Catherine the Great: Portrait of a Woman by Robert K. Massie
Random House • $35 • ISBN 9780679456728
To be published November 8, 2011
The fact that I've been anticipating this book for months is no secret to Book Case readers. Having finished it over Labor Day weekend in preparation for interviewing Massie for our November issue, I'm happy to report that this was a book worth waiting for. Eight years in the making, backed up by Massie's decades of research on the Russian family, Catherine the Great is an expertly crafted page-turner of a life story.
One of the things that makes Massie's biographies so wonderful to read is the way he is able to empathize with his subjects, and try to understand their motivations, without lionizing them. While it's clear he likes and respects Catherine and her accomplishments, he doesn't try to hide her flaws.
Since I know that what many people are curious about when it comes to Catherine the Great is her love life, here's a passage where Massie examines her relationships with a succession of younger "favorites" over the last 20 or so years of her life.
What was Catherine seeking in these ornamental young men? She has suggested that it was love. "I couldn't live for a day without love," she had written in her Memoirs. Love has many forms, however, and she did not mean sexual love alone, but also companionship, warmth, support, intelligence, and, if possible, humor. . . . Desire for love and sex played little part in attracting her lovers to her; they were motivated by ambition, desire for prestige, wealth and, in some cases, power. Catherine knew this. She asked them for things other than simple sexual congress. She wanted an indication of pleasure in her company, a desire to understand her point of view, a willingness to be instructed by her intelligence and experience, an appreciation of her sense of humor, and an ability to make her laugh. The physical side of her relationships offered only brief distraction. When Catherine dismissed lovers, it was not because they lacked virility but because they bored her. One need not be an empress to find it impossible to talk in the morning to a person with whom one has spent the night.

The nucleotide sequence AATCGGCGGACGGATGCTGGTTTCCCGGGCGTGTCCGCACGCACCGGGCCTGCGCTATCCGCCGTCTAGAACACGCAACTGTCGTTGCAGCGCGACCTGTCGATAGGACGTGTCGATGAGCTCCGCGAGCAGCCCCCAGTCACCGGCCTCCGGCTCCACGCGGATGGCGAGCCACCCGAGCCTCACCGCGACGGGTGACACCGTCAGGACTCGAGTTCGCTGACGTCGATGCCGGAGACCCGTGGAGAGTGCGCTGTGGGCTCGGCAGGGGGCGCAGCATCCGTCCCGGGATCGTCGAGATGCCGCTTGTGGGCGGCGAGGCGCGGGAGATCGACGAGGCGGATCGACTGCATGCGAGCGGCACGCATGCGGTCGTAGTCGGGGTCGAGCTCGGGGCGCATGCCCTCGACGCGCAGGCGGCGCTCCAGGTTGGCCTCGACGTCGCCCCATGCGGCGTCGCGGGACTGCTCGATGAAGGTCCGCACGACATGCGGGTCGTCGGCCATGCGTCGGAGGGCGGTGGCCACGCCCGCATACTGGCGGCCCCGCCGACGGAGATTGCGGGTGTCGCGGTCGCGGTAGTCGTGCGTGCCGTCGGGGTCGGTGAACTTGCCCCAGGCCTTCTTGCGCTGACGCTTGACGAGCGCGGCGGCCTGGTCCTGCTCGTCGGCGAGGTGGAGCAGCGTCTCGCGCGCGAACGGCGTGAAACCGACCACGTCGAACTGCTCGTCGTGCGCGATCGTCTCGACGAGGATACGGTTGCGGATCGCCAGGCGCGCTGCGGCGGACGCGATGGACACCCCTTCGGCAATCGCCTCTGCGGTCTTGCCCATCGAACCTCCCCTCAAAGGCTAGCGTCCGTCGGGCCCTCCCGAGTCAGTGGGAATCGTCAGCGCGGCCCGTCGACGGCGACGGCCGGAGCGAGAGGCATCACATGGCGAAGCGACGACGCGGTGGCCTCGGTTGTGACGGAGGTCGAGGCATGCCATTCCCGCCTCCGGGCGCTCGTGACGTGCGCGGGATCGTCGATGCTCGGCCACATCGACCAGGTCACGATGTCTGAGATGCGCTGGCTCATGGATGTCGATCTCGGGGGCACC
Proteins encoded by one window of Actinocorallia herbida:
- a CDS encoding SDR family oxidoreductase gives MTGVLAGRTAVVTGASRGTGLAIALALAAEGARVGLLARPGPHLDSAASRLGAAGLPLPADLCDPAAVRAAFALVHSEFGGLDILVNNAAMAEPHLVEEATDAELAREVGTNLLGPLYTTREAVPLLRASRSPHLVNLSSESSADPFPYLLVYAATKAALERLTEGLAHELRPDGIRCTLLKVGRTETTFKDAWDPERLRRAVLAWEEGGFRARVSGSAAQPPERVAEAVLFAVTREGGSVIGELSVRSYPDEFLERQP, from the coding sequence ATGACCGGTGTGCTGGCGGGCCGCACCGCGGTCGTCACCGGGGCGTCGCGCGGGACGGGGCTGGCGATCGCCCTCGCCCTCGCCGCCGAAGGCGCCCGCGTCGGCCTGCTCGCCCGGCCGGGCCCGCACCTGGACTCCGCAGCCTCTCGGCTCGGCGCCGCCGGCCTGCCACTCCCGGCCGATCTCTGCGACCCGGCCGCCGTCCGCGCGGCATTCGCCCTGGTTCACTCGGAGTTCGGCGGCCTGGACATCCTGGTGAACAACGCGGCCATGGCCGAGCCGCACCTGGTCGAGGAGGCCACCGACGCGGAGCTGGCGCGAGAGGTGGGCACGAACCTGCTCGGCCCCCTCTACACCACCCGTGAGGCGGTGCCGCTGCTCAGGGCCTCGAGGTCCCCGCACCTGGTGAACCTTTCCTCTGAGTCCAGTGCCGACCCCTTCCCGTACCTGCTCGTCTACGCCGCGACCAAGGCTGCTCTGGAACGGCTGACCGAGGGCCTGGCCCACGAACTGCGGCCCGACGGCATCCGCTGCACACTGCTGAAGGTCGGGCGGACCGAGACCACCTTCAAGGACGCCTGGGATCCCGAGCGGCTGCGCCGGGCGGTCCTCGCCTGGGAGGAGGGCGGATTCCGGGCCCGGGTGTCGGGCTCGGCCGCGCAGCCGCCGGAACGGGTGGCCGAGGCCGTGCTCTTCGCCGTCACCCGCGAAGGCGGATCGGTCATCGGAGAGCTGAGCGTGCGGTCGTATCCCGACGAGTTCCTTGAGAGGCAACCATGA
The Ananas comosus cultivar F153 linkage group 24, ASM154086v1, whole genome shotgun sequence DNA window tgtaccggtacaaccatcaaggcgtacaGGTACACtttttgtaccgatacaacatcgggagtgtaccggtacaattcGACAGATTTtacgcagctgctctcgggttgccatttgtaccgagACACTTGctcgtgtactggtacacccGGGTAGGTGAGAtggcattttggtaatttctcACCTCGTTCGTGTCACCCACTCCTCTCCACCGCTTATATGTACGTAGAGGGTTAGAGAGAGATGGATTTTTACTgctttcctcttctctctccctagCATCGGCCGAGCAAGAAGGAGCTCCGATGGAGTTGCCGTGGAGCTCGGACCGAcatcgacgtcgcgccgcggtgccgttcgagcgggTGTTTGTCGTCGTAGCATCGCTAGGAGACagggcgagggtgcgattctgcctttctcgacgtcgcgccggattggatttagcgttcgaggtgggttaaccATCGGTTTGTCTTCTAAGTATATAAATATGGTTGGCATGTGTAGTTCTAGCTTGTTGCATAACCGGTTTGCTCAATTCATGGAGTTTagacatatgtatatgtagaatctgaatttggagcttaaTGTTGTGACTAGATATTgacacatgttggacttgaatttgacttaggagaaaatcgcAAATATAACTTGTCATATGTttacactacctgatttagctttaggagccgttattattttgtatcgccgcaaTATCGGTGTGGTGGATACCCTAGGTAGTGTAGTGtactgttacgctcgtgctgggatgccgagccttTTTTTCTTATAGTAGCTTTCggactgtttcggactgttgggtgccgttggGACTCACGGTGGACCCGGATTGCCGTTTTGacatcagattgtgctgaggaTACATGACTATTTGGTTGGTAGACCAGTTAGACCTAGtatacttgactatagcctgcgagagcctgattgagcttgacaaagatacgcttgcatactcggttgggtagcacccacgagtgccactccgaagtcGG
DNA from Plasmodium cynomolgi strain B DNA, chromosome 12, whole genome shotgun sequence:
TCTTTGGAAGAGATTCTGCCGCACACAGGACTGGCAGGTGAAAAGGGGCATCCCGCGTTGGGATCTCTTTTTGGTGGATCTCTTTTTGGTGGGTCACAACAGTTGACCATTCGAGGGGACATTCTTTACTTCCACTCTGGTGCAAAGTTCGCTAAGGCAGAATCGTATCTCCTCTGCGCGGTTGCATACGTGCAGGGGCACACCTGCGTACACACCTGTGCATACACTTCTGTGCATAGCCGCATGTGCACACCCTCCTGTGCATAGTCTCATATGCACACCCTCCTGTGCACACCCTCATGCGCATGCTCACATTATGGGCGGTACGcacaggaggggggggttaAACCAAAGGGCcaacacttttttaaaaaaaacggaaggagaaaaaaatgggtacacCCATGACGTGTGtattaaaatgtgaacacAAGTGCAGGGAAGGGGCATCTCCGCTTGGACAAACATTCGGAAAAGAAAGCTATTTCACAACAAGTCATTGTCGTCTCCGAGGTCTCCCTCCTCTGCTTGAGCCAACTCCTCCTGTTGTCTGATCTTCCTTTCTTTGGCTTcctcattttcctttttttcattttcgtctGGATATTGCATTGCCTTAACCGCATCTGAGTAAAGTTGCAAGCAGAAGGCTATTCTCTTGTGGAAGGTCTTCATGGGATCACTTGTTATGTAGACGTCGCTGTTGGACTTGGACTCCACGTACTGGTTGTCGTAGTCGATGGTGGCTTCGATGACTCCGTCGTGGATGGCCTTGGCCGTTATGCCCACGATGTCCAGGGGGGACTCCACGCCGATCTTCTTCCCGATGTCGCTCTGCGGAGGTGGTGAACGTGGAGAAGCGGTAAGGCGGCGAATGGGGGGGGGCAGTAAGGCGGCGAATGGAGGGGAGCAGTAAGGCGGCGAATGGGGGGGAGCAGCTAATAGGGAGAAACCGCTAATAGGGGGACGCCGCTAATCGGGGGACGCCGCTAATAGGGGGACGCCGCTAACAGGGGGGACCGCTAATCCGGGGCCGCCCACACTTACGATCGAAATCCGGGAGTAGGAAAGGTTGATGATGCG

What are you reading this week?
Life Itself: A Memoir by Roger Ebert
Grand Central • $27.99 • ISBN 9780446584975
on sale September 13, 2011
Pulitzer Prize-winning film critic Roger Ebert has written more than 15 books, worked for the Chicago Sun Times since 1967 and been on television for 40 years. While his memoir Life Itself covers every major moment in Ebert's life, it is more than anything an example of why he has become such a preeminent cultural voice.
On the set of the show, between actually taping segments, we had a rule that there could be no discussion of the movies under review. So we attacked each other with one-liners. Buzz Hannan, our floor director, was our straight man, and the cameramen supplied our audience. For example:
Me: "Don't you think you went a little over the top in that last review?"
Gene: "Spoken like the gifted Haystacks Calhoun tribute artist that you are."
"Haystacks was loved by his fans as a charming country boy."
"Six hundred and forty pounds of rompin' stompin' charm. Oh, Rog? Are those two-tone suedes, or did you step in some chicken shit?"
"You can borrow them whenever you wear your white John Travolta disco suit from Saturday Night Fever."
Buzz: "Yeah, when are you gonna wear it on the show?"
"He wanted to wear it today, but it's still at the tailor shop having the crotch taken in."
Buzz: "Ba-ba-ba-boom !"
Will you be reading Ebert's memoir when it comes out in September?